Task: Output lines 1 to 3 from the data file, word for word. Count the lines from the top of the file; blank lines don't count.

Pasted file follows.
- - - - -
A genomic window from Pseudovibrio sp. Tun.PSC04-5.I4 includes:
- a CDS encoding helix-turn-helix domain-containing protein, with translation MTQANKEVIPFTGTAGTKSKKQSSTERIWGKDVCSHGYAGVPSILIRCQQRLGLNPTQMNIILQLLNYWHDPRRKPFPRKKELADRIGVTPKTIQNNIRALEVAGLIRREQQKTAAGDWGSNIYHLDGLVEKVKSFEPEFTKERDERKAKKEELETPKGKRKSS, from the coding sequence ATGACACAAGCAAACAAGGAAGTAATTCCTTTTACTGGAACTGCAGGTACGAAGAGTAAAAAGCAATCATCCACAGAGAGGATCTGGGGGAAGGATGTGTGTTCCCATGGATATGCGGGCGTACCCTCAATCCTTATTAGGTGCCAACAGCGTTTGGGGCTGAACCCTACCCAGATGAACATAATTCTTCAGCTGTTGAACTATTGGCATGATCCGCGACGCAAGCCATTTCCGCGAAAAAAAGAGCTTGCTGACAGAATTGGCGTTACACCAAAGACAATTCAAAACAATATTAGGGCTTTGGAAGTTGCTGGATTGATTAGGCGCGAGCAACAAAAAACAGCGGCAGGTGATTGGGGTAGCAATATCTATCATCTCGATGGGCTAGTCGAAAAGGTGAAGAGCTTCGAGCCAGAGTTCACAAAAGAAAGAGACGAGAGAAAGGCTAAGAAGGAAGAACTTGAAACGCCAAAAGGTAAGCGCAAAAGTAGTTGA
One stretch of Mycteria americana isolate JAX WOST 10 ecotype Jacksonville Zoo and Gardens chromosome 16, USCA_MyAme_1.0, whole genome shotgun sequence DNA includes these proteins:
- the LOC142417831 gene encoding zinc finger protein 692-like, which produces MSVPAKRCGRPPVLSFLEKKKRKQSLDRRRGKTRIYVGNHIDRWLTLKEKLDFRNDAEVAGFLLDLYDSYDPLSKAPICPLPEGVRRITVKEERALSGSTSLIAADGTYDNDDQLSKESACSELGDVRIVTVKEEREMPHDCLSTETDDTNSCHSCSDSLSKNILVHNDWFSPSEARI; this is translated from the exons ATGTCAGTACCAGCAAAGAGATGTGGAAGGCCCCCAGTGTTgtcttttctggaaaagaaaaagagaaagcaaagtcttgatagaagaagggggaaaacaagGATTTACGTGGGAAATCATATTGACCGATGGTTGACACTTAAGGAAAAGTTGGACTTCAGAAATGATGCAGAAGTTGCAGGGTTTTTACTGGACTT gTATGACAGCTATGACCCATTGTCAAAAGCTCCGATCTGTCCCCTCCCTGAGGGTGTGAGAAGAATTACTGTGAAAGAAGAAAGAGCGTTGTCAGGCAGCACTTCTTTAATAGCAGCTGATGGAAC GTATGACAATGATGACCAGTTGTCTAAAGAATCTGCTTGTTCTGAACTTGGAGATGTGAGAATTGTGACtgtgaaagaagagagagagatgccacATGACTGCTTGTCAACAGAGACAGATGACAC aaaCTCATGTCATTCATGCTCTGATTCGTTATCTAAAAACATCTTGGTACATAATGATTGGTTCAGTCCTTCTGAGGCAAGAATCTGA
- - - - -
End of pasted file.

A genomic window from Pseudovibrio sp. Tun.PSC04-5.I4 includes:
- a CDS encoding helix-turn-helix domain-containing protein, with translation MTQANKEVIPFTGTAGTKSKKQSSTERIWGKDVCSHGYAGVPSILIRCQQRLGLNPTQMNIILQLLNYWHDPRRKPFPRKKELADRIGVTPKTIQNNIRALEVAGLIRREQQKTAAGDWGSNIYHLDGLVEKVKSFEPEFTKERDERKAKKEELETPKGKRKSS, from the coding sequence ATGACACAAGCAAACAAGGAAGTAATTCCTTTTACTGGAACTGCAGGTACGAAGAGTAAAAAGCAATCATCCACAGAGAGGATCTGGGGGAAGGATGTGTGTTCCCATGGATATGCGGGCGTACCCTCAATCCTTATTAGGTGCCAACAGCGTTTGGGGCTGAACCCTACCCAGATGAACATAATTCTTCAGCTGTTGAACTATTGGCATGATCCGCGACGCAAGCCATTTCCGCGAAAAAAAGAGCTTGCTGACAGAATTGGCGTTACACCAAAGACAATTCAAAACAATATTAGGGCTTTGGAAGTTGCTGGATTGATTAGGCGCGAGCAACAAAAAACAGCGGCAGGTGATTGGGGTAGCAATATCTATCATCTCGATGGGCTAGTCGAAAAGGTGAAGAGCTTCGAGCCAGAGTTCACAAAAGAAAGAGACGAGAGAAAGGCTAAGAAGGAAGAACTTGAAACGCCAAAAGGTAAGCGCAAAAGTAGTTGA
One stretch of Mycteria americana isolate JAX WOST 10 ecotype Jacksonville Zoo and Gardens chromosome 16, USCA_MyAme_1.0, whole genome shotgun sequence DNA includes these proteins: